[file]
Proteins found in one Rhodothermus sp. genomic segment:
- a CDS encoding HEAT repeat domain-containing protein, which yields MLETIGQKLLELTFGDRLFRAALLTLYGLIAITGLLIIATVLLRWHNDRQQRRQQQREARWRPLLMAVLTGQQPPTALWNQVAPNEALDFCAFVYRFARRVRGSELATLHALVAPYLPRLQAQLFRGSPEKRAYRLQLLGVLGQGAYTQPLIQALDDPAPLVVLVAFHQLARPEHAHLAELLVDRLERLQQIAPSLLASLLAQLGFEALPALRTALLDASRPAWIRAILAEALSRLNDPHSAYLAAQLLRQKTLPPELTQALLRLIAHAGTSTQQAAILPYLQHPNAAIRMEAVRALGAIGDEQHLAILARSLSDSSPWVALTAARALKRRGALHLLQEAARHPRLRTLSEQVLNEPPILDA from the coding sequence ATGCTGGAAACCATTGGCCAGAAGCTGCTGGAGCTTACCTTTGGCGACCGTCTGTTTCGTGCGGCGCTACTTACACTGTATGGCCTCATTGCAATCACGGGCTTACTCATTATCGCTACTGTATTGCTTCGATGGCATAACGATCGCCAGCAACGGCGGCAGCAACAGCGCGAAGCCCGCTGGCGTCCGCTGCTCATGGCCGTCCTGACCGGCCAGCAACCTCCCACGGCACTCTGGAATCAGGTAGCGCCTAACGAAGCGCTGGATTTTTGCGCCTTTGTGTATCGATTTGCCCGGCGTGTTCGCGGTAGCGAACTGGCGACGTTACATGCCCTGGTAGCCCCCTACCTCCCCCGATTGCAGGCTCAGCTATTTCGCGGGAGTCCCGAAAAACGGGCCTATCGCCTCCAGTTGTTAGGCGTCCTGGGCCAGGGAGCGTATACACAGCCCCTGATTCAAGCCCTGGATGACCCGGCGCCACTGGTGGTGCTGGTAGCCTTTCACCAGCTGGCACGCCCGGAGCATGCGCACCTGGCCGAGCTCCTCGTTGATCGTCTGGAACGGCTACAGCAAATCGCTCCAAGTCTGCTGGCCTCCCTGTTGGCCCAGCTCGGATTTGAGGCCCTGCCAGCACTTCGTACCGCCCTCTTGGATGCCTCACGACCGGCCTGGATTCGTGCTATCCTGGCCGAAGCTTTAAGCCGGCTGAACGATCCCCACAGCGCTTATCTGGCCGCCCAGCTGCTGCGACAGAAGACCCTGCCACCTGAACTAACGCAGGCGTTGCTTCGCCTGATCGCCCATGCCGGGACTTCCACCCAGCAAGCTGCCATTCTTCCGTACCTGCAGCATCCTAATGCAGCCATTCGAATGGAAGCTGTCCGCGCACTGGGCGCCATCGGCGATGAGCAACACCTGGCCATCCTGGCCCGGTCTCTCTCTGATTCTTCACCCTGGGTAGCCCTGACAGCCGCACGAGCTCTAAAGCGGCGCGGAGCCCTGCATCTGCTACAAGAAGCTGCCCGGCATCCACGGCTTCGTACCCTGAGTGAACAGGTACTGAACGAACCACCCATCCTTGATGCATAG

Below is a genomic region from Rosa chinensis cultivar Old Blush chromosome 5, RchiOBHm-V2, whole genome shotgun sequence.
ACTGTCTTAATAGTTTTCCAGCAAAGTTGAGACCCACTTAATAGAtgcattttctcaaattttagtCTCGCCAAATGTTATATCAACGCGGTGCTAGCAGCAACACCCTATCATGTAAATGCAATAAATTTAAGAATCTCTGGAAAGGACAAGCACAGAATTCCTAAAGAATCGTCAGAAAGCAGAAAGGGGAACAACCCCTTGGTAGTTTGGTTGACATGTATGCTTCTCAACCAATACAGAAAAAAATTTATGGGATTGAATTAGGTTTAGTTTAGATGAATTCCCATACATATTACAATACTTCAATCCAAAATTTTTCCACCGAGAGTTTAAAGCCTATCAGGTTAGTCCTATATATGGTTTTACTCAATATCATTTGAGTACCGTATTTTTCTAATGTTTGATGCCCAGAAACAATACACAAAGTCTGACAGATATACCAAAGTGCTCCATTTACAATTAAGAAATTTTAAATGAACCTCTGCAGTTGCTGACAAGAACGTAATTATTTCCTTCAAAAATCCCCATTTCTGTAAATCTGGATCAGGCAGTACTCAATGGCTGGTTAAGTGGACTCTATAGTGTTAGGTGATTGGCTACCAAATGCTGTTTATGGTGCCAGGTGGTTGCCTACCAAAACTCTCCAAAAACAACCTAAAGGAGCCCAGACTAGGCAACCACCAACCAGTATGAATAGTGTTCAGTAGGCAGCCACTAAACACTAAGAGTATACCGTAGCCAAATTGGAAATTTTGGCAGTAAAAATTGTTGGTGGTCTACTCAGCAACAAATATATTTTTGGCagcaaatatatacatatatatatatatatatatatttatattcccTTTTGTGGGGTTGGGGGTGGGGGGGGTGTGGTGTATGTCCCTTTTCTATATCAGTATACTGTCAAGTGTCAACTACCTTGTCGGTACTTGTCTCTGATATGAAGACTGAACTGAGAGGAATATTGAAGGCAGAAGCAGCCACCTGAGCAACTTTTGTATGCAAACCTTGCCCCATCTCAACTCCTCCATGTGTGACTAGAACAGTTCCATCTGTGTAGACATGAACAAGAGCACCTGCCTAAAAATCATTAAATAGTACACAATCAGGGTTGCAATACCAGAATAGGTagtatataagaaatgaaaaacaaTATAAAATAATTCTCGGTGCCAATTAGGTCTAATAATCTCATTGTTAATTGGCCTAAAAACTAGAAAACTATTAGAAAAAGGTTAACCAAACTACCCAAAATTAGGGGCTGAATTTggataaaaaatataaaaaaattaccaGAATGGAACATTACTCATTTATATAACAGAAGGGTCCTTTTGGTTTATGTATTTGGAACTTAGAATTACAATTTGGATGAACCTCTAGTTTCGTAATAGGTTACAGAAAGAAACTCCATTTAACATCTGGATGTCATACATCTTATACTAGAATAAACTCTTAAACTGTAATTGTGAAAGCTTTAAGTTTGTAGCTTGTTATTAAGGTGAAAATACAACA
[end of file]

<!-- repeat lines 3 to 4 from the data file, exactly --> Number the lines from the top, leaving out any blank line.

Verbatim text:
Below is a genomic region from Rosa chinensis cultivar Old Blush chromosome 5, RchiOBHm-V2, whole genome shotgun sequence.
ACTGTCTTAATAGTTTTCCAGCAAAGTTGAGACCCACTTAATAGAtgcattttctcaaattttagtCTCGCCAAATGTTATATCAACGCGGTGCTAGCAGCAACACCCTATCATGTAAATGCAATAAATTTAAGAATCTCTGGAAAGGACAAGCACAGAATTCCTAAAGAATCGTCAGAAAGCAGAAAGGGGAACAACCCCTTGGTAGTTTGGTTGACATGTATGCTTCTCAACCAATACAGAAAAAAATTTATGGGATTGAATTAGGTTTAGTTTAGATGAATTCCCATACATATTACAATACTTCAATCCAAAATTTTTCCACCGAGAGTTTAAAGCCTATCAGGTTAGTCCTATATATGGTTTTACTCAATATCATTTGAGTACCGTATTTTTCTAATGTTTGATGCCCAGAAACAATACACAAAGTCTGACAGATATACCAAAGTGCTCCATTTACAATTAAGAAATTTTAAATGAACCTCTGCAGTTGCTGACAAGAACGTAATTATTTCCTTCAAAAATCCCCATTTCTGTAAATCTGGATCAGGCAGTACTCAATGGCTGGTTAAGTGGACTCTATAGTGTTAGGTGATTGGCTACCAAATGCTGTTTATGGTGCCAGGTGGTTGCCTACCAAAACTCTCCAAAAACAACCTAAAGGAGCCCAGACTAGGCAACCACCAACCAGTATGAATAGTGTTCAGTAGGCAGCCACTAAACACTAAGAGTATACCGTAGCCAAATTGGAAATTTTGGCAGTAAAAATTGTTGGTGGTCTACTCAGCAACAAATATATTTTTGGCagcaaatatatacatatatatatatatatatatatttatattcccTTTTGTGGGGTTGGGGGTGGGGGGGGTGTGGTGTATGTCCCTTTTCTATATCAGTATACTGTCAAGTGTCAACTACCTTGTCGGTACTTGTCTCTGATATGAAGACTGAACTGAGAGGAATATTGAAGGCAGAAGCAGCCACCTGAGCAACTTTTGTATGCAAACCTTGCCCCATCTCAACTCCTCCATGTGTGACTAGAACAGTTCCATCTGTGTAGACATGAACAAGAGCACCTGCCTAAAAATCATTAAATAGTACACAATCAGGGTTGCAATACCAGAATAGGTagtatataagaaatgaaaaacaaTATAAAATAATTCTCGGTGCCAATTAGGTCTAATAATCTCATTGTTAATTGGCCTAAAAACTAGAAAACTATTAGAAAAAGGTTAACCAAACTACCCAAAATTAGGGGCTGAATTTggataaaaaatataaaaaaattaccaGAATGGAACATTACTCATTTATATAACAGAAGGGTCCTTTTGGTTTATGTATTTGGAACTTAGAATTACAATTTGGATGAACCTCTAGTTTCGTAATAGGTTACAGAAAGAAACTCCATTTAACATCTGGATGTCATACATCTTATACTAGAATAAACTCTTAAACTGTAATTGTGAAAGCTTTAAGTTTGTAGCTTGTTATTAAGGTGAAAATACAACA